[Dixielandjazz] Re: Audience etiquette

Charles Suhor csuhor at zebra.net
Mon Dec 20 12:11:31 PST 2004

On Dec 20, 2004, at 12:30 PM, Steve barbone wrote:
> Regarding "making a statement" those in the forefront of "modern" jazz 
> would
> say most OKOMers are merely repeating musical statements and/or musical
> problems that were solved in their entirety decades ago. :-) VBG.
> Their view of "making a statement" is their exploration of new musical
> pathways for better or for worse.
> I am not agreeing with the above two paragraphs so, list mates, please 
> don't
> shoot the messenger. ;-) VBG
> Cheers,
> Steve Barbone

Steve and amigos, I'm concerned here that many lovers of traditional 
and Dixieland jazz are still fighting the "Dixieland vs. Be-bop" wars 
of the late 40s and early 50s. In those years many writers like Feather 
and Ulanov were constantly putting down the former as reactionary and 
claiming the latter was superior. But I don't think that's where most 
who are in the forefront of jazz criticism and history are today.

Worse, any suggestion that jazz has developed or evolved (which all 
arts of course do) is seized upon by some early jazz lovers as another 
statement of the superiority of modern jazz.  If you acknowledge that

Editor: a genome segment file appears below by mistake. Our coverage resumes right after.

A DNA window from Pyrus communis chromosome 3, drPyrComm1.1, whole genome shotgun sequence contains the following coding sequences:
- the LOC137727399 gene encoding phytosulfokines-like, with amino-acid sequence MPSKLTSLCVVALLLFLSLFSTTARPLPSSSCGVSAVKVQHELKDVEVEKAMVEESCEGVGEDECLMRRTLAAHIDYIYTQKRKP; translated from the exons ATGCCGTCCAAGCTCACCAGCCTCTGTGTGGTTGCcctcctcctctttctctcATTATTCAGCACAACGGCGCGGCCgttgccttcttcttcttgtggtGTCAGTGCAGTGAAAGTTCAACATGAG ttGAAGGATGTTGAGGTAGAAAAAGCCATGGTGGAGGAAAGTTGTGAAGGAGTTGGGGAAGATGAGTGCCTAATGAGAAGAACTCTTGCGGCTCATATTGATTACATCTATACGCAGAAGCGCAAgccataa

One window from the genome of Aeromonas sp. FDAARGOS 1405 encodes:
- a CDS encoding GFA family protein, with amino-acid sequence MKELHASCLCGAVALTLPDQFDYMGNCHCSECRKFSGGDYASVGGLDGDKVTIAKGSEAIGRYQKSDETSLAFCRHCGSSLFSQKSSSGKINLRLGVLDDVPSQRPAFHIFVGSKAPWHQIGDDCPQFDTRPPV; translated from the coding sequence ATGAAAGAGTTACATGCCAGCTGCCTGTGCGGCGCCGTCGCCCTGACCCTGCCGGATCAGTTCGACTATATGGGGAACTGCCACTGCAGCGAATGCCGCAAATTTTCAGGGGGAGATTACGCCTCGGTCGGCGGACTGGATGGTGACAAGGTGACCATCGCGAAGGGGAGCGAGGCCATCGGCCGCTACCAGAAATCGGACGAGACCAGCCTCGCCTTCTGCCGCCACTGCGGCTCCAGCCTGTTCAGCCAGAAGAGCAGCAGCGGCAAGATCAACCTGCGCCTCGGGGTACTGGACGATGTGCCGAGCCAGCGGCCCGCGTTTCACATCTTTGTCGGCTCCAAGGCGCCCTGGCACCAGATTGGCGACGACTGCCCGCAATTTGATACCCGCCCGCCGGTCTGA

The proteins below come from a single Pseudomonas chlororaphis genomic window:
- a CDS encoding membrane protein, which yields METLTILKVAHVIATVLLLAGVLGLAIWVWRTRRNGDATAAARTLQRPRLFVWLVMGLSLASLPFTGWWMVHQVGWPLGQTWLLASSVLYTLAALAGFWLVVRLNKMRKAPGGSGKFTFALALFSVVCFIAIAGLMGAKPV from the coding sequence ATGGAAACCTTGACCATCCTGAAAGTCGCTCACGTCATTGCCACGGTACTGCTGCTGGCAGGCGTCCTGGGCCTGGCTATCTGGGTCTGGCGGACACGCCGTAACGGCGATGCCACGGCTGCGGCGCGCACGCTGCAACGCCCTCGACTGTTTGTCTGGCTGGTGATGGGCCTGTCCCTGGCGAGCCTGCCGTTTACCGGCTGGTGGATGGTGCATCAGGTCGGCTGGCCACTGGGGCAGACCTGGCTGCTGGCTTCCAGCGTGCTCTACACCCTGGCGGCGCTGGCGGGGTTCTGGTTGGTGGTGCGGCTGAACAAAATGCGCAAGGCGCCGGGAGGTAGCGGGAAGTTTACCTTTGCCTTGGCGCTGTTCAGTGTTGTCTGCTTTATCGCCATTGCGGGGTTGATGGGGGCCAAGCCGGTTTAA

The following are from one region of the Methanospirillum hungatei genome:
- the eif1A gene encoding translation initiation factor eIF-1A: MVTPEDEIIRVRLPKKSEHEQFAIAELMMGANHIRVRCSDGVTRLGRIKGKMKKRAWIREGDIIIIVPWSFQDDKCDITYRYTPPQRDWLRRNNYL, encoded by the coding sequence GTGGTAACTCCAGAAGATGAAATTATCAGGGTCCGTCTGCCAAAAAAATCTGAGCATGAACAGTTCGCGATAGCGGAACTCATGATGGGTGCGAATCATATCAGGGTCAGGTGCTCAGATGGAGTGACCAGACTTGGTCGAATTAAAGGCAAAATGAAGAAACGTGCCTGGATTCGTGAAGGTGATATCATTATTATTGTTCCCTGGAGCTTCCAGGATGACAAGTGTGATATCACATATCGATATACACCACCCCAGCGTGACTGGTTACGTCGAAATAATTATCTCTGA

Bartok's harmony and rhythm were more complex than Bach's, or that 
pointillist brush technique was more refined than medieval paintings, 
you're not necessarily saying that Bartok was superior, or berating 
medieval art. So why is it anti-early jazz to say that Bird, Diz, etc., 
made use of a wider range of harmonies and rhythms in their 

The new in art evolves and develops from and/or in contrast  to the 
old, and this often brings temporary charges of the latter being 
outmoded, passe. But history is smarter than that. I may be wrong, but 
I think I've seen most people wisely taking the longer view of jazz, 
except for a few modern jazz snobs hanging on to their egos, and a few 
early jazz fans reading snobbishness into reasoned statements about the 
progression (not the "progress") of  jazz over the years, In fact, 
we're lucky in jazz to be having practitioners today who play 
inventively within the early styles as well as many working creatively 
in modern and avant garde jazz.

Ouch, I've gotten off on a pet gripe of mine, so don't take this just 
as a reaction to Steve's note. I've been nailed a couple of times for 
praising jazz from many eras and saying, God forbid, that it has 

Charlie Suhor

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